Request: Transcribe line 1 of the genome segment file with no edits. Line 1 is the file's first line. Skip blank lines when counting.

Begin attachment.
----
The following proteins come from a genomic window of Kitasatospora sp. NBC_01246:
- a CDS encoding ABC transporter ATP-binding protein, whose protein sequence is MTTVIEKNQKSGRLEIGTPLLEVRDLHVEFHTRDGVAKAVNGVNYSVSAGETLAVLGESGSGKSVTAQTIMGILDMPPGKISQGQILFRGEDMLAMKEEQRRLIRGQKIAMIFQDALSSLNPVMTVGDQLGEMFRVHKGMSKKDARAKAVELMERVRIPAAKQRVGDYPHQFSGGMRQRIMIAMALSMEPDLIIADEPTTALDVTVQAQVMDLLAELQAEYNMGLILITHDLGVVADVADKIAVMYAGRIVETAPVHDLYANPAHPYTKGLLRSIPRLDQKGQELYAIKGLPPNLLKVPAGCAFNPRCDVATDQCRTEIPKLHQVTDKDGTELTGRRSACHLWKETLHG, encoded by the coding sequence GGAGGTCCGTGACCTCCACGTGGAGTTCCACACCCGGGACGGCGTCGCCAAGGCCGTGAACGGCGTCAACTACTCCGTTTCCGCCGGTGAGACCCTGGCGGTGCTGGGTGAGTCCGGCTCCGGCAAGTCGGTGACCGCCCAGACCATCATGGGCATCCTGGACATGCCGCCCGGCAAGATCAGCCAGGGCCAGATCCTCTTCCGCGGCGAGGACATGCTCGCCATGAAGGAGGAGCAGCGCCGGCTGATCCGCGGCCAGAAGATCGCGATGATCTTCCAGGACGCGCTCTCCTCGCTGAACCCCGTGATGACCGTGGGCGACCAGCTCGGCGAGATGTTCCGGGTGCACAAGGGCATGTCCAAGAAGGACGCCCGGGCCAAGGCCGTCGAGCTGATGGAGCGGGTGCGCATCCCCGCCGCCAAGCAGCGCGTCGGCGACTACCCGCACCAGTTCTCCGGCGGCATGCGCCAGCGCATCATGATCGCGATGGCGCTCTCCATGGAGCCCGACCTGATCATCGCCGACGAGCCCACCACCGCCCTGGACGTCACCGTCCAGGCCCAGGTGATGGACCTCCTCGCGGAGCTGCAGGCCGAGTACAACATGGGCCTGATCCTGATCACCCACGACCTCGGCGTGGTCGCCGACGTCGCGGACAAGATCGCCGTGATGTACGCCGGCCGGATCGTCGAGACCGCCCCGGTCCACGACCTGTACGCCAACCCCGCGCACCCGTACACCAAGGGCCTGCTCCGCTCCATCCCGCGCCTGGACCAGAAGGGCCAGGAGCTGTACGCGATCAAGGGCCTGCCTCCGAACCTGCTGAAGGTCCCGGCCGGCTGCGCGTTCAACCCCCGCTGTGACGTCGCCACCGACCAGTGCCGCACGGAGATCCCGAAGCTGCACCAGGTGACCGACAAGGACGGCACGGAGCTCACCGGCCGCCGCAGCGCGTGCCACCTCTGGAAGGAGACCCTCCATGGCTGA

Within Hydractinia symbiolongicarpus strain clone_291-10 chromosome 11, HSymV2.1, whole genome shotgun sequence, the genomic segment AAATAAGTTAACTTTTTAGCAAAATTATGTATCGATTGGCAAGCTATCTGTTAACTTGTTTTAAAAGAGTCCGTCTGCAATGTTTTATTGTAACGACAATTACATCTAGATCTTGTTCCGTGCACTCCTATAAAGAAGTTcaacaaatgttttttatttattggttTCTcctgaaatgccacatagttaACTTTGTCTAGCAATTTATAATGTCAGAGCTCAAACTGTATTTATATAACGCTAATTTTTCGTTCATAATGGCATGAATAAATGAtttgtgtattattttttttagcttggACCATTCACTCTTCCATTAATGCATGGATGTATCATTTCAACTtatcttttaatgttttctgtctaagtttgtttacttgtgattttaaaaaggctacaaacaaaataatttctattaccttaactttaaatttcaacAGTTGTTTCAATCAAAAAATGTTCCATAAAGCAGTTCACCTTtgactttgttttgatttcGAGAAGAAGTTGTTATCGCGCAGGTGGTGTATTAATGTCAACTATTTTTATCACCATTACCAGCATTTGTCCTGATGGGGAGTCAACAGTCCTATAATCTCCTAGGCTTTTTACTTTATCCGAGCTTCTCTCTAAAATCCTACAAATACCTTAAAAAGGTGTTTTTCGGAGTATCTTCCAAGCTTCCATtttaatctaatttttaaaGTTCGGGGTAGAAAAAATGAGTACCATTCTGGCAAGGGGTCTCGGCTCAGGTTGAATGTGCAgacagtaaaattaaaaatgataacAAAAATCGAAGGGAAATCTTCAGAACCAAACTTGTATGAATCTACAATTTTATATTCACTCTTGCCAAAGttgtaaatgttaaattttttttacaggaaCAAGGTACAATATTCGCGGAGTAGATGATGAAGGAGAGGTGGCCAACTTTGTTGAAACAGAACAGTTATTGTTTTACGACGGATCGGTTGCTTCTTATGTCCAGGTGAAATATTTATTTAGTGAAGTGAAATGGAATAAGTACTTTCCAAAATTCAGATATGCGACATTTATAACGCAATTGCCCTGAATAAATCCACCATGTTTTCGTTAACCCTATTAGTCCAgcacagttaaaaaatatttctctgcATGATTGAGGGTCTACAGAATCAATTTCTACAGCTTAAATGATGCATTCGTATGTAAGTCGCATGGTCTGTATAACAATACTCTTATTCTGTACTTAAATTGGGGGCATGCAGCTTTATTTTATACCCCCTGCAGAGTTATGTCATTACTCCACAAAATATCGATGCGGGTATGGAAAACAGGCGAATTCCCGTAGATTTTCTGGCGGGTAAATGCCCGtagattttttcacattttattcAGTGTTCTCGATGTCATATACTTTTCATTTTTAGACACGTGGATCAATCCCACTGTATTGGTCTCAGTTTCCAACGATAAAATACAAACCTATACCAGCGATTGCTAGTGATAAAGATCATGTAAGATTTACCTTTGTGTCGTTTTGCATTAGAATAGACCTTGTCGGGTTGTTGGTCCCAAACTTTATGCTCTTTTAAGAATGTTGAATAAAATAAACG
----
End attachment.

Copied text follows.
The following proteins come from a genomic window of Kitasatospora sp. NBC_01246: